> the testimonial dinner to be held in honor of Rev.
Patrick Flynn, pastor of Our Lady of Mt. Carmel
church on Saturday evening. . . . John Archie, popular
chef at Colucci’s restaurant, has been taking singing
lessons, we are informed, and will make his debut
Shortly. . . . ’Twill be a pleasure to hear him.
Coincidences.Thomas C. O’Brien, who is the
union party candidate for vice-president, as well as for
the U. S. Senate in Massachusetts, is no newcomer to
politics. But as this is not a political column we have no
: Intention of entering into any discussion of his or any
body else’s political inclinations. . . . We do wish to re
call, though, that Mr. O’Brien was a political protege of
the late Martin Lomasney, well-known in Boston politics
years ago. . . . Lomasney was a typical politician in the
everyday meaning of the word. In his day he came to be
known as the boss of Boston’s famous Ward Eight. . . .
Does that mean anything to you No? Well, it does to
[Charlie Carter, local mixologist. And Charlie and Mar
tin Lomasney are definitely linked in one incident. . . .
‘JJfgood many years back Martin Lomasney delivered the
:eighth ward for a certain gentleman who, to show his
gratitude, threw a party at his club. Charlie Carter was
Sibling drinks at the club at the time. The host asked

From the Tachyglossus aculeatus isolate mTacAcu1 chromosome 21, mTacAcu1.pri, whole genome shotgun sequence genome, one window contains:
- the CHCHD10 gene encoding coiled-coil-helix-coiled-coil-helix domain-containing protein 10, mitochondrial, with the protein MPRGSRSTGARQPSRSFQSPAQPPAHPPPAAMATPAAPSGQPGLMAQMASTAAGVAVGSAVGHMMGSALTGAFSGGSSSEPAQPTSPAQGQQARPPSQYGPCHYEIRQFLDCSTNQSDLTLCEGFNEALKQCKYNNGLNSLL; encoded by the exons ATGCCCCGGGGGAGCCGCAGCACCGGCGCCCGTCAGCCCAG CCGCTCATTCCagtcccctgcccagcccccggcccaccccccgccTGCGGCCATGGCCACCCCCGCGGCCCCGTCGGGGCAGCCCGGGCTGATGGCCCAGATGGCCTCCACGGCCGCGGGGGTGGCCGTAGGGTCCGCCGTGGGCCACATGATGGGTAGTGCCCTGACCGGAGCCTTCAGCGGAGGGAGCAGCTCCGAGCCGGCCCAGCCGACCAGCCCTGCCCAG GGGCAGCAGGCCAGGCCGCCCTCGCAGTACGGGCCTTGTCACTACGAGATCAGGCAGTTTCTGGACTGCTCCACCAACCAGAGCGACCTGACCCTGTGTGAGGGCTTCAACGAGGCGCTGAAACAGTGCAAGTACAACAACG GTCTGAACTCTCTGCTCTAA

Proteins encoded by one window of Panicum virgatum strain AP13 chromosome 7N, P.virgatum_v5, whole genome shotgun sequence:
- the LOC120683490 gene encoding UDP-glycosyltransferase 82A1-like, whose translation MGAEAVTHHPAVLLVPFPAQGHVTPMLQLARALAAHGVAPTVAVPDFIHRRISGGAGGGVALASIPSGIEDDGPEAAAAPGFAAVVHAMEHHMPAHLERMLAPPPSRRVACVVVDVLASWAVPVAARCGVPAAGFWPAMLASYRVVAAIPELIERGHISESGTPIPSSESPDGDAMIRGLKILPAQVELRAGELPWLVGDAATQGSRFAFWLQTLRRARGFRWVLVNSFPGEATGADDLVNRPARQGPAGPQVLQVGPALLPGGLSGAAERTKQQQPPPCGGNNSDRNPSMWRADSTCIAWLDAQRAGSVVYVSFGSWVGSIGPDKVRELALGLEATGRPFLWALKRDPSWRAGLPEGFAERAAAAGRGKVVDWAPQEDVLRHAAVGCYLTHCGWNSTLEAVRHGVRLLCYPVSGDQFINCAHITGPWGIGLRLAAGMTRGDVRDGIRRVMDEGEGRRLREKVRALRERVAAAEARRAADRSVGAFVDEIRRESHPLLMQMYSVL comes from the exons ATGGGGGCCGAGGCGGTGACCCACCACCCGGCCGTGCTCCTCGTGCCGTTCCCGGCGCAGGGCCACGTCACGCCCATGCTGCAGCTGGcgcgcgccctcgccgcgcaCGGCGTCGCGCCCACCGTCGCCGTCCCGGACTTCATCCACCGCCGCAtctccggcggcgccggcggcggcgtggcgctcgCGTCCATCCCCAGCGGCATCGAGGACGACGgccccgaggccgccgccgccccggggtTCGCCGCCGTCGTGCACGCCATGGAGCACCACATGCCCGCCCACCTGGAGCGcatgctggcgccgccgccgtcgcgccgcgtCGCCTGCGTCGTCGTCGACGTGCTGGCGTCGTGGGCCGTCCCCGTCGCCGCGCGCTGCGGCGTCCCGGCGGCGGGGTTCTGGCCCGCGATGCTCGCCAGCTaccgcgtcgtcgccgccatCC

Charlie to mix up several different kinds of drinks for his
ts, so that they might select the one they liked best.
All were of one mind on the selection. . . . When it
« to a name, they again left it to Charlie, so he
mptly christened the newcomer the “Ward Eight”
and “Ward Eight” it has been ever since, a favorite drink
in Boston and also in Waterbury when you have had
Charlie mix one up for you. . . . So in a way you can find
Martin Lomasney, Charlie Carter, the “Ward Eight,
Thomas C. O’Brien, and the union party all linked to
gether in a tiny skein of events. ...
One Waterbury motorist is still complimenting
himself upon his reticence based on a recent occur
rence in New Britain. While being followed down Main
street by a friend the two cars were halted by a red
light. The trailing driver decided to make himself
known and bumped the front car several inches. . . .
Driver of No. 1 car reversed into his antagonist and
the result was a bumper lock. . . . Two New Britain
policemen appeared on the scene in short order and
upon noting the situation and the traffic tieup,
assisted in separating the cars and proceeded to give
No. 2 driver, innocent as he was, a sound tongue
lashing for his faHure to notice that the car preceding
him had observed a red light and that its driver was
acting the part of an excellent citizen and one of
which any community would be proud. The preceding